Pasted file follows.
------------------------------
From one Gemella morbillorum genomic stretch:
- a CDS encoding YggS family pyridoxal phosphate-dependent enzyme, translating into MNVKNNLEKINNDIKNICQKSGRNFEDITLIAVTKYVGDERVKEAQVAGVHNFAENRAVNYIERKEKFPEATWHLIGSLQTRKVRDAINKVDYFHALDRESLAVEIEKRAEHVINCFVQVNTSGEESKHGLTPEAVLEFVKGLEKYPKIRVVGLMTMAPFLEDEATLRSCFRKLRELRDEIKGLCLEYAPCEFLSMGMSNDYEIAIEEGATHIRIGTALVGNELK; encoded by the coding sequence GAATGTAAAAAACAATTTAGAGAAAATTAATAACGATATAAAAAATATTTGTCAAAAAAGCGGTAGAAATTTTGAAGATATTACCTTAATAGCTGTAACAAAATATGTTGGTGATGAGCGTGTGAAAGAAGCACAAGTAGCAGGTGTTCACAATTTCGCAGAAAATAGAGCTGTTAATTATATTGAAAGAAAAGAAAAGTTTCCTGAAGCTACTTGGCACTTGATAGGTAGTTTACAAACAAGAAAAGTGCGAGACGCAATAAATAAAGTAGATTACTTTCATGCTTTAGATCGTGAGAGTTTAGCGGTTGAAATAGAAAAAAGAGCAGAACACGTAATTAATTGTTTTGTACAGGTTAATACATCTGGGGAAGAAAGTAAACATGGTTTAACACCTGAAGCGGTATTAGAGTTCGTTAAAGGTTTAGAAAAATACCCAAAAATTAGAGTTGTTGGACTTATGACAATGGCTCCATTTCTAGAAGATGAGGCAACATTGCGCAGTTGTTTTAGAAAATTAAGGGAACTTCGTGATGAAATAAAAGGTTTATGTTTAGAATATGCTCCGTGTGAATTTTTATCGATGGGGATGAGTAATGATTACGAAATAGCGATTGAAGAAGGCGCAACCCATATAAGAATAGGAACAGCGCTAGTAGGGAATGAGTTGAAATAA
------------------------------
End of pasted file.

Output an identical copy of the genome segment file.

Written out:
From one Gemella morbillorum genomic stretch:
- a CDS encoding YggS family pyridoxal phosphate-dependent enzyme, translating into MNVKNNLEKINNDIKNICQKSGRNFEDITLIAVTKYVGDERVKEAQVAGVHNFAENRAVNYIERKEKFPEATWHLIGSLQTRKVRDAINKVDYFHALDRESLAVEIEKRAEHVINCFVQVNTSGEESKHGLTPEAVLEFVKGLEKYPKIRVVGLMTMAPFLEDEATLRSCFRKLRELRDEIKGLCLEYAPCEFLSMGMSNDYEIAIEEGATHIRIGTALVGNELK; encoded by the coding sequence GAATGTAAAAAACAATTTAGAGAAAATTAATAACGATATAAAAAATATTTGTCAAAAAAGCGGTAGAAATTTTGAAGATATTACCTTAATAGCTGTAACAAAATATGTTGGTGATGAGCGTGTGAAAGAAGCACAAGTAGCAGGTGTTCACAATTTCGCAGAAAATAGAGCTGTTAATTATATTGAAAGAAAAGAAAAGTTTCCTGAAGCTACTTGGCACTTGATAGGTAGTTTACAAACAAGAAAAGTGCGAGACGCAATAAATAAAGTAGATTACTTTCATGCTTTAGATCGTGAGAGTTTAGCGGTTGAAATAGAAAAAAGAGCAGAACACGTAATTAATTGTTTTGTACAGGTTAATACATCTGGGGAAGAAAGTAAACATGGTTTAACACCTGAAGCGGTATTAGAGTTCGTTAAAGGTTTAGAAAAATACCCAAAAATTAGAGTTGTTGGACTTATGACAATGGCTCCATTTCTAGAAGATGAGGCAACATTGCGCAGTTGTTTTAGAAAATTAAGGGAACTTCGTGATGAAATAAAAGGTTTATGTTTAGAATATGCTCCGTGTGAATTTTTATCGATGGGGATGAGTAATGATTACGAAATAGCGATTGAAGAAGGCGCAACCCATATAAGAATAGGAACAGCGCTAGTAGGGAATGAGTTGAAATAA